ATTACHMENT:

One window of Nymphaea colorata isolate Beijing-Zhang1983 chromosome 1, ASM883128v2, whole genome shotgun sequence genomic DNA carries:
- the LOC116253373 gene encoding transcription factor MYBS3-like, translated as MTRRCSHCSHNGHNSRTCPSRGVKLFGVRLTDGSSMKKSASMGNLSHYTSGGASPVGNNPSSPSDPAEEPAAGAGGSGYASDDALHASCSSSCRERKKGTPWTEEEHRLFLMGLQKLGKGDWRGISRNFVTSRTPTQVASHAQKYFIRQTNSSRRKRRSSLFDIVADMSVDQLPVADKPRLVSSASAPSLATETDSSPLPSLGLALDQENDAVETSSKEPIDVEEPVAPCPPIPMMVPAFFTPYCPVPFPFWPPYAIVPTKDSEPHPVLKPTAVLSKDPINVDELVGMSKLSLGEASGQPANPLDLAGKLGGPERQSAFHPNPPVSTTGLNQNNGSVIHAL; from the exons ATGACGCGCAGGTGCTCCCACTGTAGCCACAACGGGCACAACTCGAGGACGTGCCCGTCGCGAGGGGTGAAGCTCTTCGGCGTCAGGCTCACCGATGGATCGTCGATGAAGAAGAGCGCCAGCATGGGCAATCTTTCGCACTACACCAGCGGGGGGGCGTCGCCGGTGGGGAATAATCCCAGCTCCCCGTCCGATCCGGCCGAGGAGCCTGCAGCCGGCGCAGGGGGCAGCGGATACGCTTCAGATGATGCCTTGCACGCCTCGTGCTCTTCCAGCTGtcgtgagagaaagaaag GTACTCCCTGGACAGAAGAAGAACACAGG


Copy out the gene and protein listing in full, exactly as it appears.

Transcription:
One window of Nymphaea colorata isolate Beijing-Zhang1983 chromosome 1, ASM883128v2, whole genome shotgun sequence genomic DNA carries:
- the LOC116253373 gene encoding transcription factor MYBS3-like, translated as MTRRCSHCSHNGHNSRTCPSRGVKLFGVRLTDGSSMKKSASMGNLSHYTSGGASPVGNNPSSPSDPAEEPAAGAGGSGYASDDALHASCSSSCRERKKGTPWTEEEHRLFLMGLQKLGKGDWRGISRNFVTSRTPTQVASHAQKYFIRQTNSSRRKRRSSLFDIVADMSVDQLPVADKPRLVSSASAPSLATETDSSPLPSLGLALDQENDAVETSSKEPIDVEEPVAPCPPIPMMVPAFFTPYCPVPFPFWPPYAIVPTKDSEPHPVLKPTAVLSKDPINVDELVGMSKLSLGEASGQPANPLDLAGKLGGPERQSAFHPNPPVSTTGLNQNNGSVIHAL; from the exons ATGACGCGCAGGTGCTCCCACTGTAGCCACAACGGGCACAACTCGAGGACGTGCCCGTCGCGAGGGGTGAAGCTCTTCGGCGTCAGGCTCACCGATGGATCGTCGATGAAGAAGAGCGCCAGCATGGGCAATCTTTCGCACTACACCAGCGGGGGGGCGTCGCCGGTGGGGAATAATCCCAGCTCCCCGTCCGATCCGGCCGAGGAGCCTGCAGCCGGCGCAGGGGGCAGCGGATACGCTTCAGATGATGCCTTGCACGCCTCGTGCTCTTCCAGCTGtcgtgagagaaagaaag GTACTCCCTGGACAGAAGAAGAACACAGG